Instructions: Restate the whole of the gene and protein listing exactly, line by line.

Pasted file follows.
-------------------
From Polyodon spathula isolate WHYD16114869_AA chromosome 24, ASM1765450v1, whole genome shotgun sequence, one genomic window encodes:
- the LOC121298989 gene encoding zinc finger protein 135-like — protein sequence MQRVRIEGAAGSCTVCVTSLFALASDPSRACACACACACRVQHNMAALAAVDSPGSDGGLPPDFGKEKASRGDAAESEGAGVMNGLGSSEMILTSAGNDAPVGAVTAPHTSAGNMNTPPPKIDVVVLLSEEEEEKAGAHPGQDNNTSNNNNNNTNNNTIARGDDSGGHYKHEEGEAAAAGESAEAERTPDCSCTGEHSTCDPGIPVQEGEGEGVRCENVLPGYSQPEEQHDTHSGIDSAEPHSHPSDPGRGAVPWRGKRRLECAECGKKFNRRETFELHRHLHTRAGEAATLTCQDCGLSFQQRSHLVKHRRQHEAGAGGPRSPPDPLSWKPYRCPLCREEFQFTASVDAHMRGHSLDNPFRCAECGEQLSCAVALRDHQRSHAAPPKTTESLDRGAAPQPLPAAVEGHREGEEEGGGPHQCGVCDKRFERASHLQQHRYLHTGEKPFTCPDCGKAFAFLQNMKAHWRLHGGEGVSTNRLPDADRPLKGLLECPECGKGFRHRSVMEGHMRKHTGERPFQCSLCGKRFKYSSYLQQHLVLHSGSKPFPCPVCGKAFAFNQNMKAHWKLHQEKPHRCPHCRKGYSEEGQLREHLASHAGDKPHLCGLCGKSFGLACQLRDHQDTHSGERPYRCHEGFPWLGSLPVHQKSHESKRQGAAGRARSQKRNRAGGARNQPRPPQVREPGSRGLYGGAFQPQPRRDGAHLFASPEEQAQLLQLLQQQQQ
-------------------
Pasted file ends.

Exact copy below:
From Polyodon spathula isolate WHYD16114869_AA chromosome 24, ASM1765450v1, whole genome shotgun sequence, one genomic window encodes:
- the LOC121298989 gene encoding zinc finger protein 135-like — protein sequence MQRVRIEGAAGSCTVCVTSLFALASDPSRACACACACACRVQHNMAALAAVDSPGSDGGLPPDFGKEKASRGDAAESEGAGVMNGLGSSEMILTSAGNDAPVGAVTAPHTSAGNMNTPPPKIDVVVLLSEEEEEKAGAHPGQDNNTSNNNNNNTNNNTIARGDDSGGHYKHEEGEAAAAGESAEAERTPDCSCTGEHSTCDPGIPVQEGEGEGVRCENVLPGYSQPEEQHDTHSGIDSAEPHSHPSDPGRGAVPWRGKRRLECAECGKKFNRRETFELHRHLHTRAGEAATLTCQDCGLSFQQRSHLVKHRRQHEAGAGGPRSPPDPLSWKPYRCPLCREEFQFTASVDAHMRGHSLDNPFRCAECGEQLSCAVALRDHQRSHAAPPKTTESLDRGAAPQPLPAAVEGHREGEEEGGGPHQCGVCDKRFERASHLQQHRYLHTGEKPFTCPDCGKAFAFLQNMKAHWRLHGGEGVSTNRLPDADRPLKGLLECPECGKGFRHRSVMEGHMRKHTGERPFQCSLCGKRFKYSSYLQQHLVLHSGSKPFPCPVCGKAFAFNQNMKAHWKLHQEKPHRCPHCRKGYSEEGQLREHLASHAGDKPHLCGLCGKSFGLACQLRDHQDTHSGERPYRCHEGFPWLGSLPVHQKSHESKRQGAAGRARSQKRNRAGGARNQPRPPQVREPGSRGLYGGAFQPQPRRDGAHLFASPEEQAQLLQLLQQQQQ